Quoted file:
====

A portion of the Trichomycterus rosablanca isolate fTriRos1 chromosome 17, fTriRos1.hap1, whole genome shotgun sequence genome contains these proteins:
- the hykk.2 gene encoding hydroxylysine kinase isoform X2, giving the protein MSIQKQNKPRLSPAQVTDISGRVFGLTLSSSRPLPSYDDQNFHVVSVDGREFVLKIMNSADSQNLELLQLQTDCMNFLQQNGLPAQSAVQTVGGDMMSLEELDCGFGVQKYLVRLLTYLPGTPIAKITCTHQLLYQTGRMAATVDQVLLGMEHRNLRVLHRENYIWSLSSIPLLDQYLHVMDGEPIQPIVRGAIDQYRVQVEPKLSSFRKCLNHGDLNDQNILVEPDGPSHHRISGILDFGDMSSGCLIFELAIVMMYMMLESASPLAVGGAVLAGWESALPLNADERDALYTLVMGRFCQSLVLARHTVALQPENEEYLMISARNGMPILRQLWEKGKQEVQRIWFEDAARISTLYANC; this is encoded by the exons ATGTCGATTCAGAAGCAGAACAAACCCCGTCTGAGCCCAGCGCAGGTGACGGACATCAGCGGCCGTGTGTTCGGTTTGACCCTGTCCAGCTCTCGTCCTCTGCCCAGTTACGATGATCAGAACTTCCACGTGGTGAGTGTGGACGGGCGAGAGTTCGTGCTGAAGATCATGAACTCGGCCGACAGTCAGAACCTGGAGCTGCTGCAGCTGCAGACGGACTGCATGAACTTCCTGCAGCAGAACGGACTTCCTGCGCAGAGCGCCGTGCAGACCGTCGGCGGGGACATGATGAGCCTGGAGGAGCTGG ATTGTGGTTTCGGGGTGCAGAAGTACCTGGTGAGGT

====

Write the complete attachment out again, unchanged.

A portion of the Trichomycterus rosablanca isolate fTriRos1 chromosome 17, fTriRos1.hap1, whole genome shotgun sequence genome contains these proteins:
- the hykk.2 gene encoding hydroxylysine kinase isoform X2, giving the protein MSIQKQNKPRLSPAQVTDISGRVFGLTLSSSRPLPSYDDQNFHVVSVDGREFVLKIMNSADSQNLELLQLQTDCMNFLQQNGLPAQSAVQTVGGDMMSLEELDCGFGVQKYLVRLLTYLPGTPIAKITCTHQLLYQTGRMAATVDQVLLGMEHRNLRVLHRENYIWSLSSIPLLDQYLHVMDGEPIQPIVRGAIDQYRVQVEPKLSSFRKCLNHGDLNDQNILVEPDGPSHHRISGILDFGDMSSGCLIFELAIVMMYMMLESASPLAVGGAVLAGWESALPLNADERDALYTLVMGRFCQSLVLARHTVALQPENEEYLMISARNGMPILRQLWEKGKQEVQRIWFEDAARISTLYANC; this is encoded by the exons ATGTCGATTCAGAAGCAGAACAAACCCCGTCTGAGCCCAGCGCAGGTGACGGACATCAGCGGCCGTGTGTTCGGTTTGACCCTGTCCAGCTCTCGTCCTCTGCCCAGTTACGATGATCAGAACTTCCACGTGGTGAGTGTGGACGGGCGAGAGTTCGTGCTGAAGATCATGAACTCGGCCGACAGTCAGAACCTGGAGCTGCTGCAGCTGCAGACGGACTGCATGAACTTCCTGCAGCAGAACGGACTTCCTGCGCAGAGCGCCGTGCAGACCGTCGGCGGGGACATGATGAGCCTGGAGGAGCTGG ATTGTGGTTTCGGGGTGCAGAAGTACCTGGTGAGGT